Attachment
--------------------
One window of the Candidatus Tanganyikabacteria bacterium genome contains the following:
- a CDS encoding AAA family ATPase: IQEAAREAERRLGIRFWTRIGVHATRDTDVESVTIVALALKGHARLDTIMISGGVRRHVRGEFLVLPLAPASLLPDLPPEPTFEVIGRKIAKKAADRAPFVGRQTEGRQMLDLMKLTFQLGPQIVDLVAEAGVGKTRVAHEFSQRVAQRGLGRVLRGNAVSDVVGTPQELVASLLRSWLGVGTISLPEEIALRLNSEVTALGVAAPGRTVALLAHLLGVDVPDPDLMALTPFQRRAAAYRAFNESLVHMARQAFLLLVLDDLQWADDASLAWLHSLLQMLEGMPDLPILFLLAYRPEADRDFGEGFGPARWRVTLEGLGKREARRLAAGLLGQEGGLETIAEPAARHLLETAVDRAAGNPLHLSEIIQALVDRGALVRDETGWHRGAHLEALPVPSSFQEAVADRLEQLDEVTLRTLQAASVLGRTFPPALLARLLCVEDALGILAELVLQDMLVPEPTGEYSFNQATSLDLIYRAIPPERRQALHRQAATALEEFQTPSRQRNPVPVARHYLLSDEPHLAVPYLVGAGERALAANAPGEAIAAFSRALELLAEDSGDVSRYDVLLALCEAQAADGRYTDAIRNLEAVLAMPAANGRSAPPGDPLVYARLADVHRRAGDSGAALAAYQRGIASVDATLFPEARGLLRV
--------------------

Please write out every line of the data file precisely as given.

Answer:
One window of the Candidatus Tanganyikabacteria bacterium genome contains the following:
- a CDS encoding AAA family ATPase: IQEAAREAERRLGIRFWTRIGVHATRDTDVESVTIVALALKGHARLDTIMISGGVRRHVRGEFLVLPLAPASLLPDLPPEPTFEVIGRKIAKKAADRAPFVGRQTEGRQMLDLMKLTFQLGPQIVDLVAEAGVGKTRVAHEFSQRVAQRGLGRVLRGNAVSDVVGTPQELVASLLRSWLGVGTISLPEEIALRLNSEVTALGVAAPGRTVALLAHLLGVDVPDPDLMALTPFQRRAAAYRAFNESLVHMARQAFLLLVLDDLQWADDASLAWLHSLLQMLEGMPDLPILFLLAYRPEADRDFGEGFGPARWRVTLEGLGKREARRLAAGLLGQEGGLETIAEPAARHLLETAVDRAAGNPLHLSEIIQALVDRGALVRDETGWHRGAHLEALPVPSSFQEAVADRLEQLDEVTLRTLQAASVLGRTFPPALLARLLCVEDALGILAELVLQDMLVPEPTGEYSFNQATSLDLIYRAIPPERRQALHRQAATALEEFQTPSRQRNPVPVARHYLLSDEPHLAVPYLVGAGERALAANAPGEAIAAFSRALELLAEDSGDVSRYDVLLALCEAQAADGRYTDAIRNLEAVLAMPAANGRSAPPGDPLVYARLADVHRRAGDSGAALAAYQRGIASVDATLFPEARGLLRV